People renting homes in Manchester ‘at increased risk of eviction’, says solicitor
- Manchester has seen a rise in evictions before tenancy has expired
- Section 21 orders being misused says Ashwoods solicitor Helena McGee
- Councillor says government should take action
A Manchester solicitor claims there has been a rise in unlawfully evicting tenants before their contract agreement has expired.
With the gentrification of Manchester turning it into one of the most popular places to live in the UK, private landlords have been accused of raising the price of the property, due to the value increasing and targeting the wealthy people moving into the city who are able to afford the high prices.
Ashwood’s solicitor Helena McGee said: “We have had lots of issues with private landlords, either unlawfully evicting tenants; changing the locks of doors, kicking them out or issues with housing disrepair where the landlords are not making repairs.
“Plumbing is a big problem in some buildings due to the way the pipework has been constructed, as a result there has been pipes leaking though serval flats as well as no gas or electricity.
“As the area becomes more popular the value of the houses increase, so some landlords are selling up because they will make a significant profit but doing this cuts out people who have grown up in the area who will never be able to afford a mortgage.”
Private landlords have been serving their tenants section 21 orders, an eviction notice without needing a reason to evict them. The assured shorthold tenancy allows landlords to increase rent and to evict tenants whenever they please.
Manchester resident Mathew Waterful said: “I have a rented property that somebody rents off of me. I am against unlawfully evicting. If the tenant has a contract then I’ll respect it, but if they go against it then they should be evicted.
“I believe that if the value of the property increases with the same tenant I would keep the rent the same, but if it happens when a new tenant comes in I would increase the rent, that’s market forces but I don’t believe in increasing the rent on them.”
Councillor George Jones, who represents Denton West on Tameside council, believes not enough is not being done to support the tenants of Manchester and Greater Manchester.
He said: “My view on unlawful evictions is simple, they are wrong and we need to do more to ensure they don’t happen. Simply we need to inform tenants of the rights they have once they enter a property, I think we could do this by making tenancy agreements clearer and explicit, possibly having a standard framework across the board could help this.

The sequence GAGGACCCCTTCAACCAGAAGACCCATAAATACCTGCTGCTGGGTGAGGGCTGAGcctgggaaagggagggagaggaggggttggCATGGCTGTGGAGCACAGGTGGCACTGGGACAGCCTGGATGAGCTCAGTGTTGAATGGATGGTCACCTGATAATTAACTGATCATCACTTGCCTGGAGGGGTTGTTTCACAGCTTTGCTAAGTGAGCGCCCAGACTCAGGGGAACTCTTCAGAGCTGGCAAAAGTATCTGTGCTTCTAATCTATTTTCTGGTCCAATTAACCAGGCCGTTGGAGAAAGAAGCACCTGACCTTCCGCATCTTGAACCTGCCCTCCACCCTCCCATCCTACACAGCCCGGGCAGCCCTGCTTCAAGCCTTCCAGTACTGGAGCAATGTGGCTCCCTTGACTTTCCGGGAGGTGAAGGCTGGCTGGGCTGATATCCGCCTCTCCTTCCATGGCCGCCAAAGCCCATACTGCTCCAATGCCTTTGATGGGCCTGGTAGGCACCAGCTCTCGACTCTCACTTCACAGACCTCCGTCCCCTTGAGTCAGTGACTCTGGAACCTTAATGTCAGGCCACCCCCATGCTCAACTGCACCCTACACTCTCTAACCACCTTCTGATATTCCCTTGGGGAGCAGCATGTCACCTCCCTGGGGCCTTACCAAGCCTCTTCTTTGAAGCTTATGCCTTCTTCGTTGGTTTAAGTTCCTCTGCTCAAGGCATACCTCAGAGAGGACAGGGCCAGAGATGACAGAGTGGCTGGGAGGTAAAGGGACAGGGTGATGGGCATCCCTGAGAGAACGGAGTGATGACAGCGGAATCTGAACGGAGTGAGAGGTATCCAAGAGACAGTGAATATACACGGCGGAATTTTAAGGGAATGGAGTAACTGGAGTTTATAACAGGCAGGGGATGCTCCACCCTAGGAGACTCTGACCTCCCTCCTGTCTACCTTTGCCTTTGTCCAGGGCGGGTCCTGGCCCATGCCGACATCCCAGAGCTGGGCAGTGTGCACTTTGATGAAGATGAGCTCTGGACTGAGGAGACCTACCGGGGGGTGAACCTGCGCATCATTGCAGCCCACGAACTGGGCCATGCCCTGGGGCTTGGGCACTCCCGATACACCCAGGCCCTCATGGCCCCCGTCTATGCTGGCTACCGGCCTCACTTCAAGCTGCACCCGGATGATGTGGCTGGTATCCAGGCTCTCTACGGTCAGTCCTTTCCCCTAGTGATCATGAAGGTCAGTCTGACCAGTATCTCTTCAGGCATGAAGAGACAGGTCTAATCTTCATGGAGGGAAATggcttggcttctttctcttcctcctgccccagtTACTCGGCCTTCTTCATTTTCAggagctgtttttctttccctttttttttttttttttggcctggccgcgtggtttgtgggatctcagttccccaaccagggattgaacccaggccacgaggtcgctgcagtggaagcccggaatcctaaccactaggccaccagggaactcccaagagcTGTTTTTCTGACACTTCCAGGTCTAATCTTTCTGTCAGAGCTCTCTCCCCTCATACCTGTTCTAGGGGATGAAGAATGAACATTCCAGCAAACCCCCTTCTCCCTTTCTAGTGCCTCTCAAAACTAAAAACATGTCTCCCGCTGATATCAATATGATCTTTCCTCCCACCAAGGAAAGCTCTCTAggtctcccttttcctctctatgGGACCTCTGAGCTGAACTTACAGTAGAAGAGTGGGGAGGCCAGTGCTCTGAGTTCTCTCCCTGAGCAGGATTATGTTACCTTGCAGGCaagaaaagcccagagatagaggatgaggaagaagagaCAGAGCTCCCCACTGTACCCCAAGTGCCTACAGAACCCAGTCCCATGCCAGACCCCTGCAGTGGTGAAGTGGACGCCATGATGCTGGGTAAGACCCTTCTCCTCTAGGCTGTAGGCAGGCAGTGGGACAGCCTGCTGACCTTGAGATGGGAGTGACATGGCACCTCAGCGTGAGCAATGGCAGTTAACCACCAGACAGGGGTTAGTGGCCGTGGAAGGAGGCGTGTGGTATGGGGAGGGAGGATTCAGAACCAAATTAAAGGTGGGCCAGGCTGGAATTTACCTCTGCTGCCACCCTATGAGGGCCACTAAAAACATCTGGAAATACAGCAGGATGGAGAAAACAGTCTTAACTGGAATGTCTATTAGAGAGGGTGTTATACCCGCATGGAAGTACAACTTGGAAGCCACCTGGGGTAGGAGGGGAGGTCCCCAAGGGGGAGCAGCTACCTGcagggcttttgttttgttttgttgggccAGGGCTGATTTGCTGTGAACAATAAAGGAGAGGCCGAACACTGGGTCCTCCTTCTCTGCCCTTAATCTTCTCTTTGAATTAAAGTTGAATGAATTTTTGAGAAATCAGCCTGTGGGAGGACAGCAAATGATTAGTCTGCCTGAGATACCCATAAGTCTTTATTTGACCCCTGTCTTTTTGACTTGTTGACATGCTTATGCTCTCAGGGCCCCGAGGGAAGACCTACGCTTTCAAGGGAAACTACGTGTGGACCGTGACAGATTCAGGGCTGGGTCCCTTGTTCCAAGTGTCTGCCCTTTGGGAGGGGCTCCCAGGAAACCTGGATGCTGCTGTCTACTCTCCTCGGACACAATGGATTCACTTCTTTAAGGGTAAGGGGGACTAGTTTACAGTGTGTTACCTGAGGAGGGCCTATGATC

“Of course, we need to take action against the landlords who do take advantage of tenants who maybe don’t know what rights they have or don’t know how to appeal a decision. We must review what action can currently be taken and go further is necessary.
“These kinds of landlords but families unnecessarily at risk and that is totally unacceptable.”
He added: “I don’t think landlords have taken the responsibility they have seriously enough otherwise they would have got cladding tested and replaced if found to be unfit. It’s a moral question as much as a financial one.
“However, government has a responsibility to take action by requiring all cladding not fit for purpose to be removed and proving the funding to private landlords to do it, I certainly except that they can’t do it on their own.”
Councillor Jones said the impact of coronavirus on tenants was a matter for national government. “It’s not something that we could really action at local level. However, I personally do think that the government have overlooked renters in the measures they have taken.
“The government offered home owners suspended mortgage payments for three months and I think this kind of offer needs to be extended to renters as a matter of urgency”.
Councillor Jones does, however, admit the need for regeneration. “The need to regenerate areas is also really important and bringing forward investment is important in an areas development otherwise it will simply get left behind.
“But it has to be the right kind of regeneration, clearly allowing homes to be built in area that a vast majority of people in that area wouldn’t be able to afford creates a problem and does put a strain on that community Identity.”